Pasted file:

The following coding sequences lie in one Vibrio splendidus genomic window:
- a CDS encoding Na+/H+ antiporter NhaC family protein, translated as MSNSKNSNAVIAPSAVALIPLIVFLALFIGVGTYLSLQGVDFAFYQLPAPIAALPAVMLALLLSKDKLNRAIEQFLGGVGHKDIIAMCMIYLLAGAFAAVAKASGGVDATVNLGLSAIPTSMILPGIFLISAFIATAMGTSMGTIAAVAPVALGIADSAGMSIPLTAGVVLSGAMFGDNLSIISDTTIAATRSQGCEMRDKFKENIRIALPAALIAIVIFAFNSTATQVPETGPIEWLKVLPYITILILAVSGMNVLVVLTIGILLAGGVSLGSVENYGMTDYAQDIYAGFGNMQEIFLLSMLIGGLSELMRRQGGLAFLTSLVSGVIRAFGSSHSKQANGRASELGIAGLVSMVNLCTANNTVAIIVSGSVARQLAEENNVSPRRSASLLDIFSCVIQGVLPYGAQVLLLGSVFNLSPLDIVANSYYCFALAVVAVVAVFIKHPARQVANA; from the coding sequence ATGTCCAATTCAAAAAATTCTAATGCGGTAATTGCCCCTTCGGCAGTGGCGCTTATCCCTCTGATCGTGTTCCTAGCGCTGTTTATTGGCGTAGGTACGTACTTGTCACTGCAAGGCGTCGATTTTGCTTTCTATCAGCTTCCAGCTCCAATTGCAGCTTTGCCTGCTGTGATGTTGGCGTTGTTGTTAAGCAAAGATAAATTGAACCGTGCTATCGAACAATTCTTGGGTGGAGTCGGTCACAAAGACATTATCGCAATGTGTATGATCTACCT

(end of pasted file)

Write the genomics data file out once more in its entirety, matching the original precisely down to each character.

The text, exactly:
The following coding sequences lie in one Vibrio splendidus genomic window:
- a CDS encoding Na+/H+ antiporter NhaC family protein, translated as MSNSKNSNAVIAPSAVALIPLIVFLALFIGVGTYLSLQGVDFAFYQLPAPIAALPAVMLALLLSKDKLNRAIEQFLGGVGHKDIIAMCMIYLLAGAFAAVAKASGGVDATVNLGLSAIPTSMILPGIFLISAFIATAMGTSMGTIAAVAPVALGIADSAGMSIPLTAGVVLSGAMFGDNLSIISDTTIAATRSQGCEMRDKFKENIRIALPAALIAIVIFAFNSTATQVPETGPIEWLKVLPYITILILAVSGMNVLVVLTIGILLAGGVSLGSVENYGMTDYAQDIYAGFGNMQEIFLLSMLIGGLSELMRRQGGLAFLTSLVSGVIRAFGSSHSKQANGRASELGIAGLVSMVNLCTANNTVAIIVSGSVARQLAEENNVSPRRSASLLDIFSCVIQGVLPYGAQVLLLGSVFNLSPLDIVANSYYCFALAVVAVVAVFIKHPARQVANA; from the coding sequence ATGTCCAATTCAAAAAATTCTAATGCGGTAATTGCCCCTTCGGCAGTGGCGCTTATCCCTCTGATCGTGTTCCTAGCGCTGTTTATTGGCGTAGGTACGTACTTGTCACTGCAAGGCGTCGATTTTGCTTTCTATCAGCTTCCAGCTCCAATTGCAGCTTTGCCTGCTGTGATGTTGGCGTTGTTGTTAAGCAAAGATAAATTGAACCGTGCTATCGAACAATTCTTGGGTGGAGTCGGTCACAAAGACATTATCGCAATGTGTATGATCTACCT